The first click is a necessary step, but it is on the second click that you can start to get something back from the reader, Galai said. The first click could come from a search engine, but the second is created by the user and once you get that engagement, you could interrupt with advertising, he said.
Outbrain powers ‘recommended links’ services for organisations such as CNN and the Daily Beast, which is one way to generate this second click.
Galai described what he sees as a “virtual piggy bank” behind every publishing operation: not a piggy bank of money, but of reader goodwill. Publishers need to deposit more reader goodwill than they extract from it if they are to build a good business.
The last ten years have been “a bit of an anomaly,” however, said Galai. “I blame search engine spiders for this,” he continued, explaining that many publishers have started to cater to the spiders rather than to humans.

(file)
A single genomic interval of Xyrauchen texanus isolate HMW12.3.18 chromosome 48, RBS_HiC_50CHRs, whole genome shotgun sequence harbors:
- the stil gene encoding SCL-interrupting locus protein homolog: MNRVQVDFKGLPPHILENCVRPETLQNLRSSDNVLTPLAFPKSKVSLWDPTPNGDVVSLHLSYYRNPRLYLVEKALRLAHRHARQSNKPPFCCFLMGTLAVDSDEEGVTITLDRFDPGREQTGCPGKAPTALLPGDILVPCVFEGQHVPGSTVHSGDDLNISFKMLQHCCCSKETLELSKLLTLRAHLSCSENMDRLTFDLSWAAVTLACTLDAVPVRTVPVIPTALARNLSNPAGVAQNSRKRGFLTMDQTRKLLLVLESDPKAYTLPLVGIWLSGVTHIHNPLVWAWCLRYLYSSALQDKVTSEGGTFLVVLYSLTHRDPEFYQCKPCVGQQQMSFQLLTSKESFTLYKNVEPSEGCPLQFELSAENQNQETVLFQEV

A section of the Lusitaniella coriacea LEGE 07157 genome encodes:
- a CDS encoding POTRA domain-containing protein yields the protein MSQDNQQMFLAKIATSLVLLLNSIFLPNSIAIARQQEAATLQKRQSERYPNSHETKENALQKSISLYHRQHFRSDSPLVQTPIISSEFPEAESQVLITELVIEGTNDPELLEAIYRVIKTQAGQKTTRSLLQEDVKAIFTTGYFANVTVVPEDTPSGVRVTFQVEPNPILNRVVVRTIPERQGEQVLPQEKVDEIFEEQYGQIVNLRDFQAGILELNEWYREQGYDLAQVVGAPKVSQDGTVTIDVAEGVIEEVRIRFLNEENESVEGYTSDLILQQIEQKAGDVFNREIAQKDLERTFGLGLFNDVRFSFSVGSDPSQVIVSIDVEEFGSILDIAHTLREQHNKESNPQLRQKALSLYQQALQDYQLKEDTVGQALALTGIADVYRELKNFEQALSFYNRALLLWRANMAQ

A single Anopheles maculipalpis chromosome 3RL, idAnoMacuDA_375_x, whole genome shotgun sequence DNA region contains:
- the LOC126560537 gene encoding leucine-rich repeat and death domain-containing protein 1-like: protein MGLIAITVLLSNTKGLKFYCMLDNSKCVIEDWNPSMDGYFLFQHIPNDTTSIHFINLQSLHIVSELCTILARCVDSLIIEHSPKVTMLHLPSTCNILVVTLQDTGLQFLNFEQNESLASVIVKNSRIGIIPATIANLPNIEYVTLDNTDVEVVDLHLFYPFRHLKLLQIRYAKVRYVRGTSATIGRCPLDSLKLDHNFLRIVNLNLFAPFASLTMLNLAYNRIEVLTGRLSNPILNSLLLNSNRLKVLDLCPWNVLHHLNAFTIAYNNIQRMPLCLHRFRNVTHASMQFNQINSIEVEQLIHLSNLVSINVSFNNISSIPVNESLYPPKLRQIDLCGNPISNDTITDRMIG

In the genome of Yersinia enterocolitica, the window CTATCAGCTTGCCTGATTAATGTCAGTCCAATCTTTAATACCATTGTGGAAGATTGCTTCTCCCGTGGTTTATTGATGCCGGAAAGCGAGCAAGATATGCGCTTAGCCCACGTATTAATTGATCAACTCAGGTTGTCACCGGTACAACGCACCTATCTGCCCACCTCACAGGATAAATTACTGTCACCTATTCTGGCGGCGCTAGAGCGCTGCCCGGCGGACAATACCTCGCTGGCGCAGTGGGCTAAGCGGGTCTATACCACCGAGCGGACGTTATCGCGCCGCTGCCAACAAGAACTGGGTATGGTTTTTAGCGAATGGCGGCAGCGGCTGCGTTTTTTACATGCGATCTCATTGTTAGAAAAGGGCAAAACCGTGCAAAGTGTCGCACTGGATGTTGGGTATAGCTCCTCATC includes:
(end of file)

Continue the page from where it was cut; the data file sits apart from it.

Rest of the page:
In the same period, content has gone from being scarce to abundant, and the amount of goodwill that publishers need to deposit has increased. In an abundant world publishers need to create a lot more value than they extract, Galai said, pointing to Google as an example of a company that creates a lot more value for us than it extracts.
This ‘piggy bank’ used to be managed by one publisher, but online, the goodwill is split between different companies, and it’s possible to spend someone else’s goodwill, by keyword tinkering, for example.
Google’s new Panda algorithm, which intends to reward good content with a higher place in search results, is the first step to ending this ten-year anomaly, Galai believes. Google realized that by keyword tinkering, publishers were using Google’s product to take advantage of and reduce Google’s store of ‘goodwill, and the company is now taking steps to stop this.